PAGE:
Most of today’s leading companies are now in the midst of digital transformation. While this is true across all industries, the financial services sector has been rushing to advance faster than most.
From banks and credit lenders to insurers and brokers, even the big players know that the disruption brought by fintechs in recent years means that change is now paramount to survival. Many strategies are being employed to make efficiency gains and improve customer experience, but few have been making as much impact as automation.
Photo: Sam Gross of ChoiceWorx giving a presentation on intelligent automation. (Photo credit: Loren Moss)
Same Gross, founder of ChoiceWorx and cofounder and chief technology officer (CTO) of the Digital Americas Pipeline Initiative (DAPI), is a thought leader in this realm with a long pedigree at companies including Unisys and CSC.
He has been involved in automation since long before it became a new-age buzzword and understands the evolution of its core concepts from small-scale timesavers into business practices that are now integral to the digital transformation efforts taking place across the globe.
To Gross, the most interesting development in recent years is the move to intelligent automation. “Intelligent automation is a mechanism that allows us to escape from that otherwise never-ending cycle of maintaining automation,” he says.
To gain more insight into this world and his perspective, Finance TnT Executive Editor Loren Moss sat down with Gross to talk about intelligent automation and why machine reasoning deserves as much attention as the other hot topics in the discussion.
Loren Moss: When it comes to technology, we have all these buzzwords: Robotic Process Automation (RPA), Machine Learning (ML), Deep Learning (DL), and Artificial Intelligence (AI), just to name a few. I have also heard you talk about organizations moving to adopt “Intelligent Automation.” What is Intelligent Automation in the context that you use the term, and how is it different from some of the other terms that we are throwing around today?
Sam Gross: First of all, let’s demystify automation. Automation is not new. It wasn’t first introduced to the market by an RPA tool. We’ve had automation for a long time. I would argue, if we think about, in the technology realm by itself, the first automation we had was something called “job control language” followed by the “scheduler.” These were automation tools that humans used by typing in commands on demand on a computer keyboard.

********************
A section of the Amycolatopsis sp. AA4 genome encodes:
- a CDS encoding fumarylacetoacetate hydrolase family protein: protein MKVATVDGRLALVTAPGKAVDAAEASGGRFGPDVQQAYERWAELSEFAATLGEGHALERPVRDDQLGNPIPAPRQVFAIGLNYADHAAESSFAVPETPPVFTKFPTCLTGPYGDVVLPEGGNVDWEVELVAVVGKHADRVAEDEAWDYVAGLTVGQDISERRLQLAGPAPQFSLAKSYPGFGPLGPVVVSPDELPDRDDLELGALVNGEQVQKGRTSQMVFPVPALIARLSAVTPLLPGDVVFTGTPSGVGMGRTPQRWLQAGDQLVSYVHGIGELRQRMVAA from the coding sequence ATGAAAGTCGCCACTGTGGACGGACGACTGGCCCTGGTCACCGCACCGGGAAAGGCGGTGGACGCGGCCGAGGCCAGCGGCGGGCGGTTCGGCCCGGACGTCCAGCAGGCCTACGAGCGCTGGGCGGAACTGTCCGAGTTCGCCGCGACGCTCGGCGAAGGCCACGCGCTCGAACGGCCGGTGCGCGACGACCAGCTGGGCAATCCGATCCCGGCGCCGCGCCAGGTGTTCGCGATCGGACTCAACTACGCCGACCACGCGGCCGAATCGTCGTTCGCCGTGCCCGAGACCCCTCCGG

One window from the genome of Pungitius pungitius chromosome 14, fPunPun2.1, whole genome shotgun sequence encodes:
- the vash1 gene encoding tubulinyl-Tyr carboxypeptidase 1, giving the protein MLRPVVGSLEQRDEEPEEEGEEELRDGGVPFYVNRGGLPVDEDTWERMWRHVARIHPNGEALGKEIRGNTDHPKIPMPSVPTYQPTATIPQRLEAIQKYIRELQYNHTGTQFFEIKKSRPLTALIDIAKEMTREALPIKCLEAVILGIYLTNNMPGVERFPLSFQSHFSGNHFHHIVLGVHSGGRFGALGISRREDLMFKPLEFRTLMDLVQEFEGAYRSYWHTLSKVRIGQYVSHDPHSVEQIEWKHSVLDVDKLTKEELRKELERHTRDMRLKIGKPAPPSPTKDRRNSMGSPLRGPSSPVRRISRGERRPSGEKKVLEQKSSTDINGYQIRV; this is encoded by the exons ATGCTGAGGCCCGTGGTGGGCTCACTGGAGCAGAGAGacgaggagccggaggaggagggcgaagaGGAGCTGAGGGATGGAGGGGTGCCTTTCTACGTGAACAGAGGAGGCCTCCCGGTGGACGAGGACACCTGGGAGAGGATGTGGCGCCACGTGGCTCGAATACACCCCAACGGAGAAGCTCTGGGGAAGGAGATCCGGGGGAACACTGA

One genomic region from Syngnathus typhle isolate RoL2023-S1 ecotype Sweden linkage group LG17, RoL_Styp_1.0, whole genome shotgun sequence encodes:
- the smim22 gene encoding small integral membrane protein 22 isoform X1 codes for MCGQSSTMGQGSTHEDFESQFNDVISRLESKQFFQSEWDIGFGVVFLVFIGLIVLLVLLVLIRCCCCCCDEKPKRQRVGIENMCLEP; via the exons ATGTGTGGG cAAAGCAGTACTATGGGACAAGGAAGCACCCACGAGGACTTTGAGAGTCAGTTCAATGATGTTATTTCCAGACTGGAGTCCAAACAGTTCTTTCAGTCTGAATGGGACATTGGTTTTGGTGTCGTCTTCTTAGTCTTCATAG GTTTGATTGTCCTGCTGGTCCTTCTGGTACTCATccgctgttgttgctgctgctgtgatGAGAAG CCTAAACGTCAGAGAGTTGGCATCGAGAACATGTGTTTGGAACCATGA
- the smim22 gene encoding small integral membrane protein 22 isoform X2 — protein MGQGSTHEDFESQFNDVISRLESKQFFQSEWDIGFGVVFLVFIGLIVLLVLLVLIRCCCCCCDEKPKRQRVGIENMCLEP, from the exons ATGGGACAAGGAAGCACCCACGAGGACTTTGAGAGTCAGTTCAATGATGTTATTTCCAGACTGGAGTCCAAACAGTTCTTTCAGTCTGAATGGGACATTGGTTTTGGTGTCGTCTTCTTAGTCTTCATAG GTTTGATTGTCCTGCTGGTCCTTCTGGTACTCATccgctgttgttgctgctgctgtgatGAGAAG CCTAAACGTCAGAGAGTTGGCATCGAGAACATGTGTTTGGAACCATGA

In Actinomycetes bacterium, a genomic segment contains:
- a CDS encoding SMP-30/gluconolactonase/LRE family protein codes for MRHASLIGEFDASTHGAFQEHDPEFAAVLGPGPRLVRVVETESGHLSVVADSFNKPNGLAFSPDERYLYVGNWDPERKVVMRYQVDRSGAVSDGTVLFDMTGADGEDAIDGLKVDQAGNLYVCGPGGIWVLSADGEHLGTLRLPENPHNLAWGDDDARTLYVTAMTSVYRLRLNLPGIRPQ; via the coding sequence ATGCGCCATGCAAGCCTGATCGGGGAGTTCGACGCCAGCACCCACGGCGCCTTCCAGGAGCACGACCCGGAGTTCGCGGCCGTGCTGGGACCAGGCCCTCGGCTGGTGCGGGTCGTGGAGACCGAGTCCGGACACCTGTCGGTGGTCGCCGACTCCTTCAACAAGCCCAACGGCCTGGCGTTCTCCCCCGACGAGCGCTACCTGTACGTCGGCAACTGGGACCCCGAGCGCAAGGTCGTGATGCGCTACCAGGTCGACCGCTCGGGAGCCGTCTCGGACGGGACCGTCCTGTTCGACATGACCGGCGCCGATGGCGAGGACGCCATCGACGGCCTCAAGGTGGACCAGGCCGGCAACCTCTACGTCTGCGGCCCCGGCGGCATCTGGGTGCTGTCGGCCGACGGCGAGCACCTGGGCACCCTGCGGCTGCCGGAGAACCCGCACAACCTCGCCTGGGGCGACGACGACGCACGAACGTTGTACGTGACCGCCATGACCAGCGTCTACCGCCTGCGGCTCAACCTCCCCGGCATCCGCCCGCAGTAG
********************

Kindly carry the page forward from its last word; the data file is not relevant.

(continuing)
RPA tools use the same type of declarative model to create their automations. These require a human to actually decide what the next step will be — and then what the second and third step will be — and it requires us to create the declarative code, or case logic, to be able to handle every possible exception that we can think of. About 80% of all the code that we write for technology today is for the exception process. Only 20% is for what I like to refer to as the “happy path.”
Intelligent automation is a mechanism that allows us to escape from that otherwise never-ending cycle of maintaining automation. It is driven by combinations of AI techniques — not a single AI technique — whereby the machine has a mechanism to learn how to make a decision around what to do next.
That’s done mostly in the realm of machine reasoning, with some machine learning techniques used, while moving from declarative code structures and driving automation to having machines learn and help you make those decisions — if not make them for you. That is how you move to intelligent automation.
Loren Moss: You use an interesting term and, knowing you, you didn’t use it by accident: machine reasoning. How is that different from machine learning?